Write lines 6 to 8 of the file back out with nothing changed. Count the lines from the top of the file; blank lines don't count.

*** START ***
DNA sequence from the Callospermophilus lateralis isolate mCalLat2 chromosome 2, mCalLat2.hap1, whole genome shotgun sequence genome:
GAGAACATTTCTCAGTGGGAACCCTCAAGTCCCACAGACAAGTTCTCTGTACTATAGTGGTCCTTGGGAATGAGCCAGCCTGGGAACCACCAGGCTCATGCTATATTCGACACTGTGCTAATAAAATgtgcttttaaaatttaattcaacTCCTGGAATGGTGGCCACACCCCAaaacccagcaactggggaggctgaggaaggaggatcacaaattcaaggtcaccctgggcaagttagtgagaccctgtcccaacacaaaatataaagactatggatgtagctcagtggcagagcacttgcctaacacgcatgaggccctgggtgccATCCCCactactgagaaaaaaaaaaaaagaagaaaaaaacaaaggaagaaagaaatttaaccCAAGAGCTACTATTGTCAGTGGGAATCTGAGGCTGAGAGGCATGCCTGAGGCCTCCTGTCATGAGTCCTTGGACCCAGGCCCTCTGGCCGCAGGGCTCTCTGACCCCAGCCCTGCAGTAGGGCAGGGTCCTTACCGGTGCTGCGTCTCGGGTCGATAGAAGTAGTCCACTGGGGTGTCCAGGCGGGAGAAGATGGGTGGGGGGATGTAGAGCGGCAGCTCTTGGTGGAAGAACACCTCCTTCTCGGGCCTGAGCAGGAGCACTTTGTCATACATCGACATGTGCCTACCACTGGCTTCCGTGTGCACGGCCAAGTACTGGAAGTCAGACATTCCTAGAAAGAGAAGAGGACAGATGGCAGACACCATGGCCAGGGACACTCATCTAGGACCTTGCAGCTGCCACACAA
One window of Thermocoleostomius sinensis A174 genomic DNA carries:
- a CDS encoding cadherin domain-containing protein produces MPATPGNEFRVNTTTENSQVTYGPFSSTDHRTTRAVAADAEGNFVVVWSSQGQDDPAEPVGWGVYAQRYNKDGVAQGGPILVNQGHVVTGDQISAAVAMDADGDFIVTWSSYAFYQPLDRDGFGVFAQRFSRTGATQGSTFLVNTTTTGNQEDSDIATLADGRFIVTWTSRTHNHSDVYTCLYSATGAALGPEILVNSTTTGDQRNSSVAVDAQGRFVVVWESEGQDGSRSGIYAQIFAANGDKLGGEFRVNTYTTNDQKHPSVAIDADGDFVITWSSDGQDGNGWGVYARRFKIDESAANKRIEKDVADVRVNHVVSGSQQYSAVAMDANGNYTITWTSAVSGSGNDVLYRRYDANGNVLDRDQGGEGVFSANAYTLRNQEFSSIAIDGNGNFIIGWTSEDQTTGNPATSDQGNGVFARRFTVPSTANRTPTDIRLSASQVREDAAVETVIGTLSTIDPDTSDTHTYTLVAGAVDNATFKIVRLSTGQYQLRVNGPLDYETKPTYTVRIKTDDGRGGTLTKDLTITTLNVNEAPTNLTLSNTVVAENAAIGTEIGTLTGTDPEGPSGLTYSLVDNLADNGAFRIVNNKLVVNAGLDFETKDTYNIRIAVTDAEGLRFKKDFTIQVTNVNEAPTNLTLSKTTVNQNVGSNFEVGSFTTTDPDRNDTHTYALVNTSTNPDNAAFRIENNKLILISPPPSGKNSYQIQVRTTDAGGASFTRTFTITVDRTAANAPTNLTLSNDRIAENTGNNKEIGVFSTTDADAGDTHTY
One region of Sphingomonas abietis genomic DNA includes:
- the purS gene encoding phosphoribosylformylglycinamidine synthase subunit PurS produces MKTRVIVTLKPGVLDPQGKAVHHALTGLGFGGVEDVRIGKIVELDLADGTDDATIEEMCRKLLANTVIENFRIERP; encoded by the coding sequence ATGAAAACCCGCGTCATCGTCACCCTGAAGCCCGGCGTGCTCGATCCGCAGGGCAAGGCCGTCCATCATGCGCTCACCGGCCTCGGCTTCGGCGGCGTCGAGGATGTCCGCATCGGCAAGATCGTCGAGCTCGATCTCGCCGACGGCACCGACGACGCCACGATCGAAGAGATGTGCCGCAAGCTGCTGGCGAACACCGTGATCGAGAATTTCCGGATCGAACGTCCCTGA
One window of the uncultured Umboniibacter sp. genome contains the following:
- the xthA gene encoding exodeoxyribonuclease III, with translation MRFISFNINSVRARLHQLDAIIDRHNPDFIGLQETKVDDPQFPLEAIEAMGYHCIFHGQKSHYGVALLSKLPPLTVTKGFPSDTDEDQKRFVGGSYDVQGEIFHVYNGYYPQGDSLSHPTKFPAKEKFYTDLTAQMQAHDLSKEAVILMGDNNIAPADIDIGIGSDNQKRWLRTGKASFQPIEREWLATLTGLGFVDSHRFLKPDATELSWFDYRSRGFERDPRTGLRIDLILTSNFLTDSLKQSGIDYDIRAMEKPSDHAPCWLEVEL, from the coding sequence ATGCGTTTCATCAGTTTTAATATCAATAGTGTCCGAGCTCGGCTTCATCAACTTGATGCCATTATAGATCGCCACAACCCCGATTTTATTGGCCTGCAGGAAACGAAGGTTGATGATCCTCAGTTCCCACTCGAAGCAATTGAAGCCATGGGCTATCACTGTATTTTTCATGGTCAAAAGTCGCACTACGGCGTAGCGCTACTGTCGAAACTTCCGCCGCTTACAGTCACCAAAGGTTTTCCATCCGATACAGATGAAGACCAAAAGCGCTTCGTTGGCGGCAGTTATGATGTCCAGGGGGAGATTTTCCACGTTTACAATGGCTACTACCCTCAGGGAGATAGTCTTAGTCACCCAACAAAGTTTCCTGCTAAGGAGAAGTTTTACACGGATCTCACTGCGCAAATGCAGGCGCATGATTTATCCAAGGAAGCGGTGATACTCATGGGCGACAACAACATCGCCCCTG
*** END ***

- the purS gene encoding phosphoribosylformylglycinamidine synthase subunit PurS produces MKTRVIVTLKPGVLDPQGKAVHHALTGLGFGGVEDVRIGKIVELDLADGTDDATIEEMCRKLLANTVIENFRIERP; encoded by the coding sequence ATGAAAACCCGCGTCATCGTCACCCTGAAGCCCGGCGTGCTCGATCCGCAGGGCAAGGCCGTCCATCATGCGCTCACCGGCCTCGGCTTCGGCGGCGTCGAGGATGTCCGCATCGGCAAGATCGTCGAGCTCGATCTCGCCGACGGCACCGACGACGCCACGATCGAAGAGATGTGCCGCAAGCTGCTGGCGAACACCGTGATCGAGAATTTCCGGATCGAACGTCCCTGA
One window of the uncultured Umboniibacter sp. genome contains the following:
- the xthA gene encoding exodeoxyribonuclease III, with translation MRFISFNINSVRARLHQLDAIIDRHNPDFIGLQETKVDDPQFPLEAIEAMGYHCIFHGQKSHYGVALLSKLPPLTVTKGFPSDTDEDQKRFVGGSYDVQGEIFHVYNGYYPQGDSLSHPTKFPAKEKFYTDLTAQMQAHDLSKEAVILMGDNNIAPADIDIGIGSDNQKRWLRTGKASFQPIEREWLATLTGLGFVDSHRFLKPDATELSWFDYRSRGFERDPRTGLRIDLILTSNFLTDSLKQSGIDYDIRAMEKPSDHAPCWLEVEL, from the coding sequence ATGCGTTTCATCAGTTTTAATATCAATAGTGTCCGAGCTCGGCTTCATCAACTTGATGCCATTATAGATCGCCACAACCCCGATTTTATTGGCCTGCAGGAAACGAAGGTTGATGATCCTCAGTTCCCACTCGAAGCAATTGAAGCCATGGGCTATCACTGTATTTTTCATGGTCAAAAGTCGCACTACGGCGTAGCGCTACTGTCGAAACTTCCGCCGCTTACAGTCACCAAAGGTTTTCCATCCGATACAGATGAAGACCAAAAGCGCTTCGTTGGCGGCAGTTATGATGTCCAGGGGGAGATTTTCCACGTTTACAATGGCTACTACCCTCAGGGAGATAGTCTTAGTCACCCAACAAAGTTTCCTGCTAAGGAGAAGTTTTACACGGATCTCACTGCGCAAATGCAGGCGCATGATTTATCCAAGGAAGCGGTGATACTCATGGGCGACAACAACATCGCCCCTG